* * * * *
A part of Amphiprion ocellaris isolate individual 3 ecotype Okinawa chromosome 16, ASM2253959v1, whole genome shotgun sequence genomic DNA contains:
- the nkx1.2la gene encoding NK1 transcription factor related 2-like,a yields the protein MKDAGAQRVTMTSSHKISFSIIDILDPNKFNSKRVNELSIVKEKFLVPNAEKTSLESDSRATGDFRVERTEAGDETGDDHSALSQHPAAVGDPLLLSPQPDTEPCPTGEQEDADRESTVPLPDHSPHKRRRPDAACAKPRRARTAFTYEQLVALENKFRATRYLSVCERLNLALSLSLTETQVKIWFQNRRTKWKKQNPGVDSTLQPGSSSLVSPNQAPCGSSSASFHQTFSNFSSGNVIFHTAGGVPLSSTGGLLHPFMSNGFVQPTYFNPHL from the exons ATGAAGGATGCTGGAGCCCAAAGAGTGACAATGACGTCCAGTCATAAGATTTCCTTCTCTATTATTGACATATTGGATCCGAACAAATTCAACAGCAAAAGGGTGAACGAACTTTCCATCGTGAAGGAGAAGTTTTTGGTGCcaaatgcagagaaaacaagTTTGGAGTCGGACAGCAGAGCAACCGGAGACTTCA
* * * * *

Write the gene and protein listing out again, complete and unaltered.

A part of Amphiprion ocellaris isolate individual 3 ecotype Okinawa chromosome 16, ASM2253959v1, whole genome shotgun sequence genomic DNA contains:
- the nkx1.2la gene encoding NK1 transcription factor related 2-like,a yields the protein MKDAGAQRVTMTSSHKISFSIIDILDPNKFNSKRVNELSIVKEKFLVPNAEKTSLESDSRATGDFRVERTEAGDETGDDHSALSQHPAAVGDPLLLSPQPDTEPCPTGEQEDADRESTVPLPDHSPHKRRRPDAACAKPRRARTAFTYEQLVALENKFRATRYLSVCERLNLALSLSLTETQVKIWFQNRRTKWKKQNPGVDSTLQPGSSSLVSPNQAPCGSSSASFHQTFSNFSSGNVIFHTAGGVPLSSTGGLLHPFMSNGFVQPTYFNPHL from the exons ATGAAGGATGCTGGAGCCCAAAGAGTGACAATGACGTCCAGTCATAAGATTTCCTTCTCTATTATTGACATATTGGATCCGAACAAATTCAACAGCAAAAGGGTGAACGAACTTTCCATCGTGAAGGAGAAGTTTTTGGTGCcaaatgcagagaaaacaagTTTGGAGTCGGACAGCAGAGCAACCGGAGACTTCA